March: Important events on the Tbilisi art scene, a brief overview

New Wave Tourist- Solo Show by Maia naveriani

On March 12, Maia Naverian's new exhibition "New Wave Tourist" has been opened in Gallery Artbeat. 
„The tourist - an image of a leisurely traveler, a curious adventurer and a wonderer always appealed to me and often occurred in many of my works. And now, locked up in isolation, with no possibility of travel, the term 'tourism' has become even more intriguing and inspired me to work with new texts. The sudden and dramatic change of normality, caused by the pandemic, and the insecurities brought by this shock have destabilised every system - psychological, cultural, social and political. But the fear of the unknown and this contemporary, fragile chaos have provoked the excitement of a possible new journey - the opportunity of new wave tourism. This interlude gives us the chance to revisit well-known sites, leaving old sentiments and history behind in anticipation of finding unpredictable twists and configurations of a new future that feels more transparent and ethereal”, - says Maia Naveriani.

Room for 8- Self-organized show by VA[A]DS students

On March 12, a self-organized exhibition of VA[A]DS students has opened at Fabrika. The group show includes works by eight artists, VA[A]DS students - Vato Bakradze, Teimuraz Eristavi, Aleksandre Beglarishvili, Anano Janashia, Mari Kalabegashvili, Tamusa Zarkua, Salome Gagua and Gvantsa Jgushia. Participants have been working in common space, VA[A]DS studios for years and recent developments have forced them to run the work process separately. The exhibition held in the space of the Fabrika Tbilisi is a kind of reunion for eight artists working together.

”Ole, Alone Stanting Tree” - exhibiton by Qeu Meparishvili

The Why Not Gallery hosts solo show “Ole, Alone Standing tree” by Qeu Meparishvili, which will be on view until March 31st. ‘The exhibition is a like an archive of fears, each of the works was born out of it. Much of my life is spent meditating on fear and working on defeating it. In old days, the Kharachogelis wore silver belts worth as much as their burial would – as if they wore the fear of death with them at all times’- writes Qeu in her statement. The exhibition title is taken from the poem ‘Ole’, 1931, by Giorgi Leonidze. A masterpiece of Georgian symbolist poetry, ‘roasted from within with the poison of loneliness’ the tree, Ole, a symbol of a strong-willed man weakened by solitude, is a kind of mantra for the artist, and as she herself sums it up, ‘the exhibition is a meditation on fear and living with it’.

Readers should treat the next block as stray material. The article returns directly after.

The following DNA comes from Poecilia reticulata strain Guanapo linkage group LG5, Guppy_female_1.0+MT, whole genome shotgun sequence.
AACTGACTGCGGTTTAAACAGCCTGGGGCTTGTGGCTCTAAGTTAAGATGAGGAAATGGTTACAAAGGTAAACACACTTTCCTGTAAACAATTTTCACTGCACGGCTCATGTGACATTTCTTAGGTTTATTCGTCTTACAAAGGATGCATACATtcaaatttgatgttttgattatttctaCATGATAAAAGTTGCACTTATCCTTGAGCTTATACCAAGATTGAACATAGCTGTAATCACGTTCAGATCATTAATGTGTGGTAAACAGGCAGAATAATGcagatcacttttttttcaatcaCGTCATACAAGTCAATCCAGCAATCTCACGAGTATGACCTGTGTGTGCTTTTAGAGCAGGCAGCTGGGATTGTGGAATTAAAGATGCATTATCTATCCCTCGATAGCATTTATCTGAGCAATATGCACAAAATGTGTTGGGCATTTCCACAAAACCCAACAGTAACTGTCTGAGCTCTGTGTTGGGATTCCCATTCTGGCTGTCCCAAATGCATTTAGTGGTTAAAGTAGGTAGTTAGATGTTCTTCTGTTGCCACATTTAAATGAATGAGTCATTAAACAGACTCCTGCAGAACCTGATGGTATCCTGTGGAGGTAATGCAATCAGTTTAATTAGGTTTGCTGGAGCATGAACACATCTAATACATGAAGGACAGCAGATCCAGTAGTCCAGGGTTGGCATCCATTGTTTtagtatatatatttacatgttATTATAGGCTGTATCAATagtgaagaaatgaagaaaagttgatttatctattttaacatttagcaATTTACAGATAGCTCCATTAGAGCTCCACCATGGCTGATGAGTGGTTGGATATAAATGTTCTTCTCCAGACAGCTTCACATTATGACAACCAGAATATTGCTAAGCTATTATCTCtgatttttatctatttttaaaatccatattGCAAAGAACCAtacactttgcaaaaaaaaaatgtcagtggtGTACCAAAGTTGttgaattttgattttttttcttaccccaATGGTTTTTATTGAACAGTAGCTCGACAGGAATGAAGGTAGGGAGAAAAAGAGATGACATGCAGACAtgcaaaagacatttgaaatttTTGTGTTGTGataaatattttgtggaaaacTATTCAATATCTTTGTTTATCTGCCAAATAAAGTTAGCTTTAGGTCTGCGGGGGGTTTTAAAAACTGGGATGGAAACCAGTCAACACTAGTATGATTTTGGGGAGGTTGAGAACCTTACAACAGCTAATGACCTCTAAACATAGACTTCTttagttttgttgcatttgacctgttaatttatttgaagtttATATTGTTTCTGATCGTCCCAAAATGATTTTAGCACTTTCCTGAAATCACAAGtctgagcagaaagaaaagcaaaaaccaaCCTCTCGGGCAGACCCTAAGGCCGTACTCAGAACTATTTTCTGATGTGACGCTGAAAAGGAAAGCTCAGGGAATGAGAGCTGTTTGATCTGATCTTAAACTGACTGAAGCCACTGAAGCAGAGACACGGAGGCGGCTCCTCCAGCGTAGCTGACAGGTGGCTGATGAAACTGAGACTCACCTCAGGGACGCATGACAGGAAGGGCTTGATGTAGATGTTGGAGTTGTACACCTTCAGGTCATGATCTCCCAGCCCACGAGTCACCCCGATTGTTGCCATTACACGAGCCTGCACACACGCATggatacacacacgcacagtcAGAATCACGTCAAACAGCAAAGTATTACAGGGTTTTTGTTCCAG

On March 18, Rusudan Khizanishvili's exhibition "Of Goddesses and Women" has been opened at the Window Project Gallery. The exhibition will last until May 3rd. 
Exhibition was designed by Lado Lomitashvili. 
“In the presented works created between 2018-2021, Rusudan Khizanishvili engages with the themes that run as threads in her artistic practice of the last fifteen years. Women in all their power are at the center, as are their fragmentized or altered bodies, disjointed embraces, mysterious shadowy figures, sphynxes, and floral forms. Although they are at the center, they remain anonymous, just as women tend to be in Georgia. Central figures on the stage are not named in Khizanishvili’s scenography. Yet, their identities could be assumed. Dali, Medea, Tinatin, Tamar, Nestan, Virgin Mary, Venus are all symbolically present in the faces, figures, gestures, compositions. Rather than engaging with the romanticized version of the past and habitual way of painting and perceiving women as quaint figures, Khizanishvili redefines this tradition by bringing new dynamics into contemporary Georgian art. Alongside small-sized portraits, the artist paints encapsulated spectacles, framed by the canvas and almost defying gravity.

Here, the traditional motherly archetype is clashing with a willful woman, who is powerful, and might be manipulative, yet is present. The women we see are actively involved in their spectacles, invested in the outcomes. As Dali, goddess of hunting and wilderness, Khizanishvili is able to transform humans into wild beasts and vice versa. Transformation alludes to the interconnectedness between humans and the Earth, transmutation between species. Ceramics created by Khizanishvili and presented for the first time at this exhibition, also underline the connection with the terrain through their medium. Clay objects are fragmentized and free- standing, three-dimensional representation of Khizanishvili’s visions. A symbolic crown is every woman’s crown, but also the crown of the King Tamar.”- excerpt from Nina Mdivani’s curatorial text.

“Mommy Loves You” – Installation by Lashao Gabunia at Chaos Concept Store

Chaos concept store presents Lashao Gabunia’s installation “Mommy loves you”, which expresses how important it is for a child to have the right to make choices at an early age. 
"Feelings and emotions acquired in early childhood and adolescence are the main preconditions for how we develop as a person. It is important for the child to be able to make choices when it comes to playing and dressing. "Parents can express their opinion, but if the child's interest does not match the gender norms and stereotypes set by society, we should not restrict their self-expression and we should not try to force them on it,"- said author Lashao Gabunia, whose installation will be available in Chaos until April 4.